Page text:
bookkeeping services, triage phones, business assistance through SCORE,
Commissioner Livie recommended that Ms. Schaller spear head a plan for
greater public recognition for this Incubator Business.
LaMotte Property - Ms. Schaller reported that she is coordinating a meeting
with Aris Melissaratos, Secretary, Department of Business and Economic
Development (DBED), and the Commissioners on November 1 to talk about
the progress concerning LaMotte Property and the Business Park at Worton
The Commissioners and Ms. Schaller agreed that, in addition to a pre-bid
conference, that a pre-pre-bid conference take place concerning the LaMotte
Property to include Jim Wright, County Engineer, Gail Owings, Director
of Planning and Zoning, Sarah Woodworth, consultant with ZHA, Inc., and
Marsha Fritz, member of the Chestertown Planning Commission and LaMotte
Park Study Committee, Ms. Schaller, Ms. Hayman, and Gary Ventry, Marketing
Executive, DBED. The purpose of this pre-pre-bid conference would be to
prepare for the questions and concerns of prospective developers, and
also to agree as to the County’s parameters for the RFP.
At 1:10 p.m., a motion was made by Commissioner Crow, seconded by Commissioner
Livie and made unanimous by Commissioner Pickrum to go into closed session
to discuss proposed economic development projects in accordance with State
Government Article, Section 10.508 (a)(4) of the Annotated Code of Maryland.
P.A.M. Schaller, Economic Development Director, Tom Beckett, Chairman,
and Jon Baker, Member, Economic Development Advisory Board (EDAB), were
The closed session adjourned at 2:25 p.m.
EMERGENCY MANAGEMENT AGENCY (EMA)
A copy of a Memorandum dated October 20 was received from Robert B. Rust,
Jr., Director, Emergency Management Agency, and directed to Gordon Deans,
Emergency Number Systems Board (ENSB) Training Coordinator, Maryland Emergency
Number Systems Board, with attachment of Kent County’s ENSB Project Funding
Request Three Year Survey.
FIRE CHIEFS’ ASSOCIATION (FCA)
A Memorandum dated September 30 was received from Robert B. Rust, Jr.,
Director, Emergency Management Agency (EMA), listing the concerns to be
discussed with the FCA and the Commissioners at a meeting scheduled to
take place on October 27 at 7:00 p.m. Margie Elsberg will serve as the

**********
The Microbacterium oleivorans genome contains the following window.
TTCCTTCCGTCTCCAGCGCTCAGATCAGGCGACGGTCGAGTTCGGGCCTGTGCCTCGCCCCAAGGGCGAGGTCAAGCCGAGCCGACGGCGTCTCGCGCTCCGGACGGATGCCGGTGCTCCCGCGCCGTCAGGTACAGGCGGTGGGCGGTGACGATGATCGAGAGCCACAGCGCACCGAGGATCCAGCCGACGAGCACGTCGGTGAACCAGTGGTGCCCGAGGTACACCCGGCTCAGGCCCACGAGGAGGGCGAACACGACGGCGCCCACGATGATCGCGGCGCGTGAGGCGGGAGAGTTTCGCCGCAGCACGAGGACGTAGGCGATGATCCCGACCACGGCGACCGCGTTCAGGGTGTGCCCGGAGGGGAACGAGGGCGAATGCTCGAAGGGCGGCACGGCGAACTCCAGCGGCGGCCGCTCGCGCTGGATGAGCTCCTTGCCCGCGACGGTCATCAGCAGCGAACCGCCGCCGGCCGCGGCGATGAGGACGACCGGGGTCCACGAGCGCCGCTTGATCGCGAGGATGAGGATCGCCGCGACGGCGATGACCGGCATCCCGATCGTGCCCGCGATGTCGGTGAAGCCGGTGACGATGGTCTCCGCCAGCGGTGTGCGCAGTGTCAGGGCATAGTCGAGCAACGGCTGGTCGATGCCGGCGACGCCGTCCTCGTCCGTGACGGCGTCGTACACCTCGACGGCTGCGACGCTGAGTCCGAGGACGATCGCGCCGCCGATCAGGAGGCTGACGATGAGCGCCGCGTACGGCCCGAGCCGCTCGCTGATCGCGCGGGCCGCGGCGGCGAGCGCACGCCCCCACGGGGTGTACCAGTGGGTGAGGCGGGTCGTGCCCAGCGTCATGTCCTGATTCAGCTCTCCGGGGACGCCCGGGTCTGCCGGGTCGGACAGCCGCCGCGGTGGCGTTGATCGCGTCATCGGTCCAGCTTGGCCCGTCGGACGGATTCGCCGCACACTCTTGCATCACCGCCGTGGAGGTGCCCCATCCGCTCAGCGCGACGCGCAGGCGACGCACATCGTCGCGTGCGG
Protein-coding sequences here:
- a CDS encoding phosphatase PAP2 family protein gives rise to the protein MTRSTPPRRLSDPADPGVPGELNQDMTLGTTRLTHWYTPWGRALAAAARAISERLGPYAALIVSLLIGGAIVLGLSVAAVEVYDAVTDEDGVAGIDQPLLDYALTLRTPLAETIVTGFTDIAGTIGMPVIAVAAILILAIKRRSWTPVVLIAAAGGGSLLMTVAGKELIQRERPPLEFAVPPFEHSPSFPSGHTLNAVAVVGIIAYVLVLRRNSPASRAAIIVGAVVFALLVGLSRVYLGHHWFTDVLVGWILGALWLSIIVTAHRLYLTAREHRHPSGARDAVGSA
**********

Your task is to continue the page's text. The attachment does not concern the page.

Included among the nine concerns listed are the following: recruitment
and retention of Fire/Emergency Medical Systems (EMS) volunteers; e.g.
start a program in the High School; the request for an explanation for
the reason why the idea for acquiring additional funding to Fire and EMS
through impact fees was rejected by the County; the request that the Emergency
Planner work with Fire/EMS departments in areas of that position’s responsibilities;
the request that the Fire Chiefs be involved in the hiring process for
dispatchers and paramedics; and the request that a committee composed
of representatives of the FCA and the Board be formed to discuss ways
of finding additional funding for Fire/EMS in the County.
Commissioner Pickrum explained that the purpose of this work session is
to build rapport and offer clarification about concerns shared in common
with the Board and the FCA, and he added that some of the members of the
FCA may have a misconception of the County’s function.
HOUSING IMPROVEMENT PROGRAM
As prepared by Jack Canan, Housing and Community Development Coordinator,
the Commissioners approved and adopted a Minority/Woman’s Business Plan
for Kent County.
HUMAN RELATIONS COMMISSION (HRC)
Correspondence was received from Carmen E. Pratt, tendering her resignation
as a member of the County Human Relations Commission effective immediately.
MARYLAND ASSOCIATION OF COUNTIES (MACo)
Commissioner William Pickrum will serve as the 2005 MACo Legislative Committee